Green Industrial Policy: A Climate Necessity

Industrial policy – government support of the manufacturing sector – has long been lampooned as the archetype of failed state intervention. Yet it has seen resurgence as of late, resurrected as a potential strategy for  “green growth.”(1)

The idea of promoting specific industrial aims through government strategy is subject to frequent ridicule. In supporting entrepreneurial activity, policymakers must navigate the dramatic tension between promoting certain initiatives theoretically tied to the public good without permitting capture by special interest. Decoding how particular industrial sectors or urban areas become particularly innovative – biomedicine in Cambridge, MA, or technology in Silicon Valley, CA – has proved a monumental task for economists.

Until recently, it appeared, scholars had arrived at a singular verdict. Industrial policy rarely succeeds, and if it is to have a chance of generating genuine growth, careful design and implementation are paramount.(2) The government, the conventional wisdom holds, should not be in the business of picking winners and losers. The problem, according to industrial policy’s more nuanced critics, is that the government best serves as a catalyst for early-stage projects, but often overstays its welcome. (3)

The complete absence of government involvement in the cultivation of industry and entrepreneurialism is the preserve of only arch-libertarian utopias. The true question is less a matter of “Do governments directly contribute to technological innovation?” and more a question of “How do the governments sponsor innovation, and how much credit should they get for fostering novel ideas?”

Recent scholarship has challenged the prevailing sentiment that the American government has had little impact on the seminal entrepreneurial developments of the past half-century. In her provocatively titled book The Entrepreneurial State: Debunking Public vs. Private Sector Myths, the economist Mariana Mazzucato has gone to great lengths to show how, in the words of economic policy journalist Jeff Madrick, “less and less basic research is being done by companies today. Rather, they focus on the commercial development of the research already done by the government.”(4)  Increasingly, that research is focused on relieving our seemingly intractable reliance on fossil fuels.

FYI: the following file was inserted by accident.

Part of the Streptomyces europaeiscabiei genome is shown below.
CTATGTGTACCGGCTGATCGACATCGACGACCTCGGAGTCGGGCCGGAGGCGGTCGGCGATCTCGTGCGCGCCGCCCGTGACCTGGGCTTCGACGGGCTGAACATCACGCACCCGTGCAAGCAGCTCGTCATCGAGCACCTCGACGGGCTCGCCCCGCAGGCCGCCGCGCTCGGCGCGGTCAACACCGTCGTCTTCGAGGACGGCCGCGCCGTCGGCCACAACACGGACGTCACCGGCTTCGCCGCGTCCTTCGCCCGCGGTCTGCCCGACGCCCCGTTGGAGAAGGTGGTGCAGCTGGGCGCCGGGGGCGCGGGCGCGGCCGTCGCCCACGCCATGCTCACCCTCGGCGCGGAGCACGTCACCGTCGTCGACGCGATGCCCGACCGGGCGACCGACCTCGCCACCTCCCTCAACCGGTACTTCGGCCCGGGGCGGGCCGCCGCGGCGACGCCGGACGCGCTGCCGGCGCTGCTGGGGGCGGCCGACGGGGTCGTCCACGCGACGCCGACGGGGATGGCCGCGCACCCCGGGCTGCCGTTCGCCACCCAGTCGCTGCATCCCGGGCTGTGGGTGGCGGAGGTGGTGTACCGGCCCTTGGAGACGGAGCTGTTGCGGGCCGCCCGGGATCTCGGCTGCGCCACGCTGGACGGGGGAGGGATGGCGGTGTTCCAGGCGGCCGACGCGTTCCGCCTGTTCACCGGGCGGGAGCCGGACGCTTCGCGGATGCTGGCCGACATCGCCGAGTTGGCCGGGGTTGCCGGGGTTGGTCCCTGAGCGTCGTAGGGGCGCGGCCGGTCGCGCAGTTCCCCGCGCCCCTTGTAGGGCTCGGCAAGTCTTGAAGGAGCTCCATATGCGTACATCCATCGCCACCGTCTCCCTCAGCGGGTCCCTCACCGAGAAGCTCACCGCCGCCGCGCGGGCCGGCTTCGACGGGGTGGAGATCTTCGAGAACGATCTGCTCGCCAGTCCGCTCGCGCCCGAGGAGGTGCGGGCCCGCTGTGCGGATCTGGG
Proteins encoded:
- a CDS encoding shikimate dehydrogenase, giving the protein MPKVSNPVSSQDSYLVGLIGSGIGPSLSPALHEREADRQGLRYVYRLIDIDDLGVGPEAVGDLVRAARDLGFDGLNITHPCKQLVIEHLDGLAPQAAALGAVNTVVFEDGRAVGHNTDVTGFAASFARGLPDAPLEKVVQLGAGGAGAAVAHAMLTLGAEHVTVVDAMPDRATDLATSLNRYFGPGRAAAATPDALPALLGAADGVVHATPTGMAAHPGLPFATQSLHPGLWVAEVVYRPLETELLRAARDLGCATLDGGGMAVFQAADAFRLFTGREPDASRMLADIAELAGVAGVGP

Reducing carbon emissions and fostering growth are often cast as irreconcilable goals. That any serious attempt to curb fossil fuel extraction would prove economically deleterious is a mainstay of arguments against decisive action on climate change. “Green growth” provides a rhetorically convenient and theoretically sound moniker for, broadly, policy approaches that encourage low-carbon economic activity, and initiatives that directly support the development of low-carbon technologies.

Empirically, markets are more likely to promote innovation when energy prices are high.(5)  In an influential American Economic Review article published in 2012, Daron Acemoglu of MIT, Philippe Aghion of Harvard, and colleagues found environmental disaster avoidable when governments act swiftly and deliberately with policies that encourage innovation in a low-carbon direction.(6)  In developing countries, the promotion of policies that are both pro-growth and environmentally conscious is not unachievable. (7)

In a recent column, the Nobel Prize-winning economist Paul Krugman found cause for cautious optimism in market-based solutions to climate change. His faith comes from progress in renewable energy technology, leading him to tentatively declare, “It’s even possible that decarbonizing will take place without special encouragement, but we can’t and shouldn’t count on that.”(8)

This newfound hope construes technology as a potent means to avoid entrenched political debates about climate policy. If a disruptive, all-encompassing, low-carbon renewable energy were successful at scale, the collective action problems that define climate change would be significantly reduced.

Yet the global energy infrastructure is predominantly outmoded – designed, from extraction to consumption – for fossil fuels. Even with profitable renewable energy technologies, the social good derived from low-carbon energy generation may outweigh benefit to private industry.  (9)

Critiques of industrial policy range from objections to its efficacy to paranoid claims of Marxism and subversive command economies. Within economic parlance, however, the detrimental impacts of carbon constitute an externality – a market failure that requires government intervention to address. Furthermore, renewable energy represents a particularly fraught problem of coordination.